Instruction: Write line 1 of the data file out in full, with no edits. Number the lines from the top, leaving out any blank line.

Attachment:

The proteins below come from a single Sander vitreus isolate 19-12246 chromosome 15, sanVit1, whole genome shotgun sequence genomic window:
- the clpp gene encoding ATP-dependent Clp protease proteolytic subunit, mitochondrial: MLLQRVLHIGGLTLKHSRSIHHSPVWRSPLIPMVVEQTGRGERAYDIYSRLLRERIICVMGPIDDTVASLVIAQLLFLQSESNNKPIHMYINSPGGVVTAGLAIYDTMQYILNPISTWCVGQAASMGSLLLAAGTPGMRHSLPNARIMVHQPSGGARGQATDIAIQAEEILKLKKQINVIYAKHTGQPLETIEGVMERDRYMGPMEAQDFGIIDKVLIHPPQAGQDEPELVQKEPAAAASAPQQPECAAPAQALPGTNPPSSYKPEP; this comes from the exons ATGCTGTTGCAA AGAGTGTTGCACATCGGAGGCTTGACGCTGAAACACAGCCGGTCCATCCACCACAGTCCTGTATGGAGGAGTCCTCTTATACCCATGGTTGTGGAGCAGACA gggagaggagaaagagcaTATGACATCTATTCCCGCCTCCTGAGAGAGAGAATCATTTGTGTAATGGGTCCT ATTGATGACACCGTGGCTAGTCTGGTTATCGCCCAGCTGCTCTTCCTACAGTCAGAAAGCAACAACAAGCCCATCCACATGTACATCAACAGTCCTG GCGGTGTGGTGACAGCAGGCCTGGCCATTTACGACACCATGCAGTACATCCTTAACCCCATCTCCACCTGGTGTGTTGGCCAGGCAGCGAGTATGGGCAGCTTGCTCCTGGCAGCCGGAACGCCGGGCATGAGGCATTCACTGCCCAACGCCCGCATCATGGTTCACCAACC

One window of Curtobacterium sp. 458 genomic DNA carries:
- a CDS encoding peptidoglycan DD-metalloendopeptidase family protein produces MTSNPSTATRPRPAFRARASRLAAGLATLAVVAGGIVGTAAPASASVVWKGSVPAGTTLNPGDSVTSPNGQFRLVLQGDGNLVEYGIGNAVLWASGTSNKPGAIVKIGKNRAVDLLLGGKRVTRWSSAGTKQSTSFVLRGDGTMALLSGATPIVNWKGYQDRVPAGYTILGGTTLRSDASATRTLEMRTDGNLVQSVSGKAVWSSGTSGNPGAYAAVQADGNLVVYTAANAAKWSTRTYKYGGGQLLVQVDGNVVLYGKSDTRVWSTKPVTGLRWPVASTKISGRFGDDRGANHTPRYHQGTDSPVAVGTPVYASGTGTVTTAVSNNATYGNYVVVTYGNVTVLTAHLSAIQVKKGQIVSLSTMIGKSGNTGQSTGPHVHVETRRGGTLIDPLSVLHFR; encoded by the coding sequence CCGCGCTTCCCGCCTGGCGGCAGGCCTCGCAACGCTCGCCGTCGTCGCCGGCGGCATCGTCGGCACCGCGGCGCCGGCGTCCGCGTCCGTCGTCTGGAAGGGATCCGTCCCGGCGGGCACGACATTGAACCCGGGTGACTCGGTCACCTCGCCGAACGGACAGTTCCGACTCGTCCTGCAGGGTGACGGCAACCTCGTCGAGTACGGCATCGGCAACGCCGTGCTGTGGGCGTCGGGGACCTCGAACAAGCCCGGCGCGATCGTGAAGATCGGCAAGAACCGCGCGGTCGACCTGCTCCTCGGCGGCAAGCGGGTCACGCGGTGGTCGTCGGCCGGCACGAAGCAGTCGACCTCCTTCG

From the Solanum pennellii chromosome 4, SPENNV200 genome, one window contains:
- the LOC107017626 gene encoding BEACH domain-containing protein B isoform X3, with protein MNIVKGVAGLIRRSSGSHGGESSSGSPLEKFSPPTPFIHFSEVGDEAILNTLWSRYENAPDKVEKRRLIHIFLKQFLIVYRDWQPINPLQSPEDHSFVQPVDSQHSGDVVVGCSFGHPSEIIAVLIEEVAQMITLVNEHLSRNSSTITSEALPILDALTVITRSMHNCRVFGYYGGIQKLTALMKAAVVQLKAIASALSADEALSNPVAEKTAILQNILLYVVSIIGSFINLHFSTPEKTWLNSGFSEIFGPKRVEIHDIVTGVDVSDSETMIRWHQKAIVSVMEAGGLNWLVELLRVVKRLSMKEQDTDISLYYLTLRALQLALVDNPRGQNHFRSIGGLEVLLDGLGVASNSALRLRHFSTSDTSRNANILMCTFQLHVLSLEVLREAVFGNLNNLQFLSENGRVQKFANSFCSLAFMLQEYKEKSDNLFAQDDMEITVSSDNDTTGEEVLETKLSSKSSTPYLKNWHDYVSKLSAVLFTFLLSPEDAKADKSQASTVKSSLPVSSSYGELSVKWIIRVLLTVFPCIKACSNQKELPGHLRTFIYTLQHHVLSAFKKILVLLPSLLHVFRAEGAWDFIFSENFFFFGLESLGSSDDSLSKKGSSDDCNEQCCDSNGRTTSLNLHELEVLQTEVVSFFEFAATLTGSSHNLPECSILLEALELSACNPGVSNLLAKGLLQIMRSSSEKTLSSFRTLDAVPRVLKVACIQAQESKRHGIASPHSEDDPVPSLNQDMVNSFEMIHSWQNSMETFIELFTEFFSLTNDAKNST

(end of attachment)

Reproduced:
The proteins below come from a single Sander vitreus isolate 19-12246 chromosome 15, sanVit1, whole genome shotgun sequence genomic window: